The film's majesty is entirely visual. This is true even for the shorter, 35mm version I saw, shot by Lucien Andriot. Every frame is filled with action and depth, even when there is some explanatory dialogue being attended to in the foreground. Apparently the 70mm version shot by Arthur Edeson and viewable on YouTube is heavenly.

I haven't gotten around to seeing the Edeson cut, which takes me to the main problem with the film. It moves so slow for 108 minutes, I can't really get enough interest in seeing 15 more minutes of it, however beautiful.

The film moves about as fast as a Conestoga wagon, with various intervals meant to dramatize the settlers' plight. There is a storm, a river crossing, a cliff traversal, a desert, and a Cheyenne attack, each of which comprise a few chaotic minutes followed by a portentous title card, like: "Prairie Schooners rolling west. Praying for peace - but ready for battle."

Director Raoul Walsh was clearly a pioneer in his own way, with a marvelous sense of detail he invests into every shot. I just wish he had gotten rid of the comic relief of El Brendel's Swedish character, Gus, which has nothing to do with the rest of the film. It's bad enough he can't really move the camera in when his stars are at the center, though Wayne doesn't seem quite ready for his close-up.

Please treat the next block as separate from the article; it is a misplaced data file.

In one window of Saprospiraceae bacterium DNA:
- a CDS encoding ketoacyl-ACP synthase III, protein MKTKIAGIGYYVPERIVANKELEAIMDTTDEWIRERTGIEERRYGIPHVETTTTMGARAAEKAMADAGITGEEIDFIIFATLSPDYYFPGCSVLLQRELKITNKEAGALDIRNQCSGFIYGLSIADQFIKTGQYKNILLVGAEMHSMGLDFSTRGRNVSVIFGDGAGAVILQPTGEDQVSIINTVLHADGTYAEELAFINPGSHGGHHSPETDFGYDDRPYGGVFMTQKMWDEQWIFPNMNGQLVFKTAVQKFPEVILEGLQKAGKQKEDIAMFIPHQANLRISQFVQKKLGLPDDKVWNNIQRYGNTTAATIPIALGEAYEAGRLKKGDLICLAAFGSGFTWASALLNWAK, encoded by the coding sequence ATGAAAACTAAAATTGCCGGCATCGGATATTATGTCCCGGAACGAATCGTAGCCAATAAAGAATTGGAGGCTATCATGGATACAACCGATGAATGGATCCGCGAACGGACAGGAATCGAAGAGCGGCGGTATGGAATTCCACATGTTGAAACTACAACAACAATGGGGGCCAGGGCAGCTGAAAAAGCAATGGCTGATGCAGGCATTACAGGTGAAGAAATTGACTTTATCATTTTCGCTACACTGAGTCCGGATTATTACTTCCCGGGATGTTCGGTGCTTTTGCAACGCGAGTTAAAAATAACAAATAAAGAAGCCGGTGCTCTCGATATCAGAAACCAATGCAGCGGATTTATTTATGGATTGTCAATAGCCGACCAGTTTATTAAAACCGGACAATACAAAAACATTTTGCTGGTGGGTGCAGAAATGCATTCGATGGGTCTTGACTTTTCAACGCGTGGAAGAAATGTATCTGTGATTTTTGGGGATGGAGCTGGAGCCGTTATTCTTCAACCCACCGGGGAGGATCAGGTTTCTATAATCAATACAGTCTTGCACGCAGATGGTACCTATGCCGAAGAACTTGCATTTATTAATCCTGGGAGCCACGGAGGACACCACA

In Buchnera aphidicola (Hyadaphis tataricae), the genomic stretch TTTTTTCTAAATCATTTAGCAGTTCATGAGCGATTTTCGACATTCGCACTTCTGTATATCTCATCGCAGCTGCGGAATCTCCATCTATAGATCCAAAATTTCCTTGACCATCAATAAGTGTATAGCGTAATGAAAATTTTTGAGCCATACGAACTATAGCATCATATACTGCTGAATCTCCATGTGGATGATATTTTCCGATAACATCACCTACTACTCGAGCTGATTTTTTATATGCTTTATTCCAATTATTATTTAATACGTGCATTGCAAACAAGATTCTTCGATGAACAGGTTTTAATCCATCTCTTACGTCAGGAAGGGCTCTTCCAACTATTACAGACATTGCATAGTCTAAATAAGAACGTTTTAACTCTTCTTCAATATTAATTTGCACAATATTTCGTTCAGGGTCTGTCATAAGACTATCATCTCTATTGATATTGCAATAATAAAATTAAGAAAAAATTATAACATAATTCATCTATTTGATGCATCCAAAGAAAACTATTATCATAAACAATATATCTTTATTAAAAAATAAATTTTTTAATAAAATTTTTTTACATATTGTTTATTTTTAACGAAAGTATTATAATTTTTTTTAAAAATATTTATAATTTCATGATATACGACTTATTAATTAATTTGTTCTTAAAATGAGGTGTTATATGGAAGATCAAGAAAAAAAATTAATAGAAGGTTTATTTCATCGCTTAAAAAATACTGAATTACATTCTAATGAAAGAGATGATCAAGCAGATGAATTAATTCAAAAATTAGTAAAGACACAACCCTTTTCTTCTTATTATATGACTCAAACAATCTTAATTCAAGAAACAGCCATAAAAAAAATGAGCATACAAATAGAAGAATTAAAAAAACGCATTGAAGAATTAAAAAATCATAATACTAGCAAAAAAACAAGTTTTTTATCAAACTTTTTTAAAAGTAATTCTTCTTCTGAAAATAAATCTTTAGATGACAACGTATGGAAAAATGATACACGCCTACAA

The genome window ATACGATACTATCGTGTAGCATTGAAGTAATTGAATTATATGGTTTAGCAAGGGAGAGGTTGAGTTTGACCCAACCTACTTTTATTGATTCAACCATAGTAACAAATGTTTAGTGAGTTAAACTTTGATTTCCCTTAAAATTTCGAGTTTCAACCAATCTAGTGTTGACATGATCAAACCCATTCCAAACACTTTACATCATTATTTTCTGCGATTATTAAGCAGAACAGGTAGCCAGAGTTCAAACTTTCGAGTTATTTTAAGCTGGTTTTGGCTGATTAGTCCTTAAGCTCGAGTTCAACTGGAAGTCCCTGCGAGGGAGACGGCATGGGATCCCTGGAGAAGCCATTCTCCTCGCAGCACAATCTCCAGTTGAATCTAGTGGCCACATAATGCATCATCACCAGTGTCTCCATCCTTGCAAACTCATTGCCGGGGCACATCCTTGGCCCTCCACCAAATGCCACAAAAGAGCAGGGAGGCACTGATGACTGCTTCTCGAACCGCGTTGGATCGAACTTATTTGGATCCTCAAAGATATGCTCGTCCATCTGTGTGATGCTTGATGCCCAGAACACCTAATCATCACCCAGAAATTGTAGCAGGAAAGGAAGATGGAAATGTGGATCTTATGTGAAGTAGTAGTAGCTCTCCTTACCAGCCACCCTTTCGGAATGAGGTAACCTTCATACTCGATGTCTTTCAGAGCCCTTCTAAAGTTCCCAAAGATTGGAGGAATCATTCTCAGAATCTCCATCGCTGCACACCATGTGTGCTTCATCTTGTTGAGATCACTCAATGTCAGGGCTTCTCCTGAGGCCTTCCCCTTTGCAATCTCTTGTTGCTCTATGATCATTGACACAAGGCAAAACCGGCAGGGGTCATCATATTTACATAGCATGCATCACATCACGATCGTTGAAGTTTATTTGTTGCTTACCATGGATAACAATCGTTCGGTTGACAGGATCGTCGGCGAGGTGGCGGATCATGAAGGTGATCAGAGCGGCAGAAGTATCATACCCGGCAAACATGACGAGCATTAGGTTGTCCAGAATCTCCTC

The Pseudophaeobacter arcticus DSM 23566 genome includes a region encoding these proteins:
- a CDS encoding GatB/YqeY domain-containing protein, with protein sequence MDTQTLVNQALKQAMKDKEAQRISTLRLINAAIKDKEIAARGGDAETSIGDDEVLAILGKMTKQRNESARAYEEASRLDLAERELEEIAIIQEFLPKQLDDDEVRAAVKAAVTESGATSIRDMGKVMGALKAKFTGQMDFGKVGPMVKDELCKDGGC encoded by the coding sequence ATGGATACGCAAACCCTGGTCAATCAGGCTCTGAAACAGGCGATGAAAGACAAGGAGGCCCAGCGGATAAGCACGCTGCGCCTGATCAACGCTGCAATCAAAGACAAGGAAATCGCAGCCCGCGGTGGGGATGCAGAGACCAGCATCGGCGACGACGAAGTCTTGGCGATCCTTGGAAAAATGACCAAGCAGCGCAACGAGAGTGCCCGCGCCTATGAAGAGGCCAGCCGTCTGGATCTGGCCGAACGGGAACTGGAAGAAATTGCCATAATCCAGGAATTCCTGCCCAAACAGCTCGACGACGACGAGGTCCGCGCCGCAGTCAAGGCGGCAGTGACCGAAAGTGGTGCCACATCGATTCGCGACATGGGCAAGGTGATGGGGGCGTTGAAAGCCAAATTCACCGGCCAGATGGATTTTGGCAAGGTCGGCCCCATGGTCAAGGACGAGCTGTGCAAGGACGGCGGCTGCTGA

Even the action gets short-changed. The big Indian attack on the train gets no build up and is over quickly, without any sense of what it was about. Likewise, Breck's big showdown with Red is ludicrously set up and over too fast.

All in all, this is a fascinating film if just for how it paints its pictures, not the story it tells.

Reviewed by Edgar Allan Pooh 8 / 10

"It looks like crows (sic) and Cheyennes, Zeke . . . "

. . . reads the closed-captioning for the key scene of Fox's THE BIG TRAIL, no doubt typed by an unpaid Millennial Summer Intern who assumed "crows" referred to the vulture-like birds you see picking at carrion along Today's American Highways, rather than being an Indian Nation in their own right allied with the Cheyenne. The ensuing scene reflects something that NEVER happened in Real Life, as John Wayne orders his wagon train to circle its Conestogas until their canvas covers are close enough to touch. Subsequently, the apparently clueless allied Warriors make two head-on assaults against this makeshift rounded fort within a couple of minutes, and then retreat for good. In actuality, if some Eastern Tenderfoot such as Marion Mitchell Morrison (or Wayne) put several hundred men, women, and children in such a ludicrous "defensive" position, the Guerilla Fights of the Plains would have shot a few flaming arrows from any covered position (or simply started a blaze in the brush upwind of this fire trap) and then waited until the wagons were reduced to embers before killing off the survivors of the conflagration, if any. Compared to Wayne's "Breck Coleman" here, Gen. Custer was a military genius.